The consensus emerging from the conference was that no reason has come to light for concluding that the SPS would not be technically feasible. Cost projections fall into a competitive range when the SPS is compared with power-generations systems using renewable or nonrenewable energy resources. Environmental issues dealing with long-term exposure to low-level microwaves, land use associated with receiving antennas, and the effects of rocket exhaust products on the atmosphere are not likely to constrain SPS development. The SPS has the potential to be environmentally benign compared with other large-scale continuous power-generation methods based on considerations of climatic effects, waste heat, pollutant release, and energy requirements during construction. however, the involvement of the public will be essential to alleviate concerns with environmental effects and control over a centralized large-scale technology.

In view of the growing interest in the SPS in the scientific community and in Congress, the National Academy of Sciences and the Congressional Office of Technology Assessment are also assessing the concept. Results of these assessments are expected in 1981 and will influence the evaluations and experiments to be carried out as part of the SPS program during the next several years, as well as legislation that may be introduced in Congress. Congress has supported the SPS program efforts of the Department of Energy and the National Eeronautics and Space Administration in the past and there are indications that this support will continue in the furure.

The SPS program is unique in that this major technology program focuses not just on key technology issues, but is concerned with the assessment of environmental effects and economic and societal issues so that risks and uncertainties can be identified before proceeding with the phase of a ground-experiment program. This focus for the SPS program is appropriate at a time when public skepticism of complex, large-scale technologies has been justified by well-publicized failures, and there is distrust of assurances that eechnologcal systems will not contribute to involuntary exposure to environmental, health, and safety hazards.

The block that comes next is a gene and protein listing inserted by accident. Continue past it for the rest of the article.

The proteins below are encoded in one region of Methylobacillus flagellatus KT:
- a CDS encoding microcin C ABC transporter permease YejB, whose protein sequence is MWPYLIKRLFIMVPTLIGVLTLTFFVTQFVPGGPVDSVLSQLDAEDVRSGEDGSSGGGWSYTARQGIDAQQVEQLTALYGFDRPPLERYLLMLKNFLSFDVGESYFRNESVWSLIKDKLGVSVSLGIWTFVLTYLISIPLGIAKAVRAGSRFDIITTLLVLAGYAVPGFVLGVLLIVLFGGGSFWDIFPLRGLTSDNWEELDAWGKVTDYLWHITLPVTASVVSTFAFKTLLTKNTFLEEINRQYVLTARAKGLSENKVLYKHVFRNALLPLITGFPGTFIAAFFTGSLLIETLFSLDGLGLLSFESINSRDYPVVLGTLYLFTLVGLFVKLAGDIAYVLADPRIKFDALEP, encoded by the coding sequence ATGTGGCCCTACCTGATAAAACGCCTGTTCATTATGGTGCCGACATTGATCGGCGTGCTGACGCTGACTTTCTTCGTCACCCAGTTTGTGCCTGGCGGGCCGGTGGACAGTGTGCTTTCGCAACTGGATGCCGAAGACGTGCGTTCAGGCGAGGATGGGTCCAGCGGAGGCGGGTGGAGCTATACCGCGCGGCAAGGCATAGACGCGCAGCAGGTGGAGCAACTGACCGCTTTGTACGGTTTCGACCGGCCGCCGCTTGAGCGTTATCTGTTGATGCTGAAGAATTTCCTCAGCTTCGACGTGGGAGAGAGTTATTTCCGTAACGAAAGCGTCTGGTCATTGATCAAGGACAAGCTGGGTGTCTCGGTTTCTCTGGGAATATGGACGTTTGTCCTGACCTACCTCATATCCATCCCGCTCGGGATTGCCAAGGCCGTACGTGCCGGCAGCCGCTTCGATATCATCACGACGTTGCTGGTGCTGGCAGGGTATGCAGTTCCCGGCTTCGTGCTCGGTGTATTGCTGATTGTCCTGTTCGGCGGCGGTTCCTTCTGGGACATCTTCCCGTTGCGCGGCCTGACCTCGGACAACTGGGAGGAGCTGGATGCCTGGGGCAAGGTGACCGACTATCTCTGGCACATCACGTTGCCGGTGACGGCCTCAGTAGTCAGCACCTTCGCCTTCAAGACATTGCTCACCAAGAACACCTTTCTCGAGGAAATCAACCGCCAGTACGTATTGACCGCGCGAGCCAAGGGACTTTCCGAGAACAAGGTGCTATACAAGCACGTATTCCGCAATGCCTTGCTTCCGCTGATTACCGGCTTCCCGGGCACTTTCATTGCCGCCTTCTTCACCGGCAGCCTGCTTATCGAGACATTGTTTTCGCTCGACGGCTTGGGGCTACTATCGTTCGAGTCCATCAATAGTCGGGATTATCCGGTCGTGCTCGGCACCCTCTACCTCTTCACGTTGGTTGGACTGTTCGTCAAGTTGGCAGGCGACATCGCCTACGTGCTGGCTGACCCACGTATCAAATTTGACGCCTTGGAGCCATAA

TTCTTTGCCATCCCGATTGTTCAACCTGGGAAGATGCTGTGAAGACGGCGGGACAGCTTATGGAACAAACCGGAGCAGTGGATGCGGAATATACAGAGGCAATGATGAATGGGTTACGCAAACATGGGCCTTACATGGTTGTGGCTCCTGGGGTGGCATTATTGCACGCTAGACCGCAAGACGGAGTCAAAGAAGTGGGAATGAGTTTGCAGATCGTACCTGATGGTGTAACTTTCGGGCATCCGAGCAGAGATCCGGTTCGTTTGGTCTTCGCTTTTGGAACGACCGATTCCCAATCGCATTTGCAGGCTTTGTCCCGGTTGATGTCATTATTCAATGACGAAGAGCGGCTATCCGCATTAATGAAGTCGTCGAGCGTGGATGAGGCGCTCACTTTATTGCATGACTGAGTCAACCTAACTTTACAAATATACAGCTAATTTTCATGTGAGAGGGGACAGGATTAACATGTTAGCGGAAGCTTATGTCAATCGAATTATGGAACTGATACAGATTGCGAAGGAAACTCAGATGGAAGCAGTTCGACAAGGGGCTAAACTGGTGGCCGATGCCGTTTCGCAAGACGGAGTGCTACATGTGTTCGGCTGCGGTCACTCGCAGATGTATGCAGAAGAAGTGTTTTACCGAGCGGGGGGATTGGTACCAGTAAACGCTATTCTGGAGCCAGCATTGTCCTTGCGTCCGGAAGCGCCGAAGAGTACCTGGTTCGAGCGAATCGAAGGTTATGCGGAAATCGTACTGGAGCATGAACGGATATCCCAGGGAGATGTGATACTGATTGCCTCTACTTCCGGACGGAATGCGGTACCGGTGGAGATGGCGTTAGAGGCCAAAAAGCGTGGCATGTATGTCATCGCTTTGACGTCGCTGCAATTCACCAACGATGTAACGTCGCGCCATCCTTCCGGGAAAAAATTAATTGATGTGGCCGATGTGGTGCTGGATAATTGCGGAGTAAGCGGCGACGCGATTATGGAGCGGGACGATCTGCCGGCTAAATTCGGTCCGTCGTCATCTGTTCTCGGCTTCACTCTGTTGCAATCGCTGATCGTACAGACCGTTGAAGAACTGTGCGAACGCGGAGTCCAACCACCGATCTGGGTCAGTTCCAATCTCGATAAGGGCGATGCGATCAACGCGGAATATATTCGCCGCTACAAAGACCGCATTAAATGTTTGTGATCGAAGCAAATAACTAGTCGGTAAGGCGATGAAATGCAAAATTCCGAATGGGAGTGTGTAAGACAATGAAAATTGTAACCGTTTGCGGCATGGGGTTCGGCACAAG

The most significant aspect of the SPS concept is the global implications of continuous power generation available to all nations. Once the overall feasibility of the SPS concept has been established, and the evaluations and ground experiments are concluded with positive results, other nations may be interested in joining the development and demonstration phases of the SPS program, and in experiments to be conducted on future space missions. Already there is significant international awareness of the SPS concept, as indicated by studies of the United Nations Committee for the Peaceful Uses of Outer Space, and discussions of frequency assignment and geosynchronous orbit positions at the World Administration Radio Conference which met in Geneva in August 1979. The SPS will also be discussed at an international symposium, sponsored by French government agencies, to be held in Toulouse, June 1980.